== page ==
In this hypothesis, we should configure some bgp daemon depending on which IPs we have configured on k8s, and run it as a sidekick of kube-proxy. One of the complications of this is that calico relies on running bird on each kubernetes nodes, so we 'd either have to setup kube-proxy+bird outside the cluster (mostly ending up resembling LVS), or we would need to figure out how to augment calico's bird configuration if we want to host it on the workers. This is essentially a variant of the pybal approach above.

How would Group B actions look like
  1. Add the dns record for the new service
  2. Add the realserver IP on the kubernetes workers (this can probably be automated by using annotations in the k8s api, but is it worth it?)
  3. Add monitoring/alerting.

Three relatively simple patches (one to DNS, two to puppet).

Pros/cons

pros:

  • least hops for a request
  • No additional moving parts besides bird
  • Overall the simplest configuration

cons:

  • Unknown cost of working on a solid bgp announcement system.
  • Might need additional configuration to know which IPs to serve
  • Lack of L7 support
  • No LVS-DR

Refactor all the setup of LVS across dns and puppet

It's probably possible to simplify the steps to set up a load-balanced service by rationalizing the puppet code around it (for example, synchronizing systems across various stages, or allowing to add a new service all in a patch and not in 3 different ones).

pros

  • no new technology would be introduced in production

cons

  • No clear implementation idea
  • Might never achieve a fully streamlined solution

Event Timeline

Joe triaged this task as Medium priority.Nov 22 2019, 9:42 AM
Joe created this task.

First thank you for getting the ball rolling on this proposal! A question: are all approaches proposed targeting group B actions only or some approaches would also tackle group A? Also I think it'll be helpful if the (only most promising?) approaches have an outline of what group B actions will turn into.

From my POV there's great value in having a single solution for load balancing across the infra (i.e. pybal + ipvs-dr today) in terms of routine operations (e.g. pool/depool) and cognitive load (all services are load balanced the same way).

Since we'll keep provisioning/decommissioning load balanced services (that live both inside outside k8s) via puppet I think it makes sense to focus on a combination of "refactor all the setup of lvs across dns and puppet" and "modify pybal to autoconfigure pools from k8s". The idea being to bring closer together what we're currently doing for load balanced services in puppet and the abstractions/ideas that k8s has.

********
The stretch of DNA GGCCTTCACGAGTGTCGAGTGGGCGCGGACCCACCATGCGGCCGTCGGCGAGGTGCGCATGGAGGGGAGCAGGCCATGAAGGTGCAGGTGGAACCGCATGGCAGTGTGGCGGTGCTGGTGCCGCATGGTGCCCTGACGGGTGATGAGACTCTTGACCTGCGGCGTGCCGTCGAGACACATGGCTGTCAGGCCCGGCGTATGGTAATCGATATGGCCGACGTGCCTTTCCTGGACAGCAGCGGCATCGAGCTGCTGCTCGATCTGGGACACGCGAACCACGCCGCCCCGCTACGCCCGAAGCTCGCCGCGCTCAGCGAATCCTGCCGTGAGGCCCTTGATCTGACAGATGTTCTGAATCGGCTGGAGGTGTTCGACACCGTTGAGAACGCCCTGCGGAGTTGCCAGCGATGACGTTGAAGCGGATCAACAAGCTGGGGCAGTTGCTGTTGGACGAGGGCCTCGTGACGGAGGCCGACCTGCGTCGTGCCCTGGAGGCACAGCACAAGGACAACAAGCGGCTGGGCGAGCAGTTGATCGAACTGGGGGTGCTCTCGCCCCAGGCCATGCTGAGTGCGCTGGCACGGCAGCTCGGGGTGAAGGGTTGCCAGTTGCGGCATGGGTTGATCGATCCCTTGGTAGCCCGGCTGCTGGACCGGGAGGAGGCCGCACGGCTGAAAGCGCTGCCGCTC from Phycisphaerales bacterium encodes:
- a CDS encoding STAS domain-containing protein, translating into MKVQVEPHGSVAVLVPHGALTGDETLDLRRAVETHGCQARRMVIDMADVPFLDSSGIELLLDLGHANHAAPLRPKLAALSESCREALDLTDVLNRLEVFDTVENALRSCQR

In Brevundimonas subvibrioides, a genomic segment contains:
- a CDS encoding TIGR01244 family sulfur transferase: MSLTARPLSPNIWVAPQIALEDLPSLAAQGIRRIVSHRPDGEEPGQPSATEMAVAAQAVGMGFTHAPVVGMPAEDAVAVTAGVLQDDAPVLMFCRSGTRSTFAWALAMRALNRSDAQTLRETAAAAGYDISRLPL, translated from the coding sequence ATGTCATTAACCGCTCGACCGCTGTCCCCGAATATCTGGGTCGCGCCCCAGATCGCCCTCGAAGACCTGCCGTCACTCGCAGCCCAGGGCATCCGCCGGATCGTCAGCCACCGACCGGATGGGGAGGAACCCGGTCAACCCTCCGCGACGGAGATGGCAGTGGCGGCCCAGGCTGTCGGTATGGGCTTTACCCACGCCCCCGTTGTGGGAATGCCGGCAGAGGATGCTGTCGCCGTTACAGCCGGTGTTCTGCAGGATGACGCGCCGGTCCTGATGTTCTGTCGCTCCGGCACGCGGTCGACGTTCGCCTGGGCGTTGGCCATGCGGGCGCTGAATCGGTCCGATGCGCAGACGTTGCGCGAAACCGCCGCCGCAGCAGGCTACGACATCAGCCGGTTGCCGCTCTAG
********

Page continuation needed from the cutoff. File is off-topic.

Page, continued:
From my POV there's great value in having a single solution for load balancing across the infra (i.e. pybal + ipvs-dr today) in terms of routine operations (e.g. pool/depool) and cognitive load (all services are load balanced the same way).

In practice, pybal does little for kubernetes nodes and OTOH it's mostly just adding a level of indirection. Most real load-balancing is actually performed by kubernetes itself inside the cluster. But I get your point in general.

Since we'll keep provisioning/decommissioning load balanced services (that live both inside outside k8s) via puppet I think it makes sense to focus on a combination of "refactor all the setup of lvs across dns and puppet" and "modify pybal to autoconfigure pools from k8s". The idea being to bring closer together what we're currently doing for load balanced services in puppet and the abstractions/ideas that k8s has.

My hope is to detach what lives in k8s completely from puppet on the long run, if not for some configuration files whose data can be filled from puppet. My point is (more or less) that pybal adds no value to load-balancing across the pods in the kubernetes world, so we might as well search for alternatives.

Also to clarify further: Pybal does none of the meaningful load-balancing. Load-balancing between pods is done by kube-proxy in any case.

The reason why eliminating another layer of load-balancing is attractive is because under the guise of uniformity, the way things work in kubernetes-land is always different.

I agree - it seems that PyBal adds no real value here, because it's essentially load balancing the k8s load balancers. Why couldn't our caching layer do that directly, and know about all the k8s proxies/nodes directly and do health checks for them?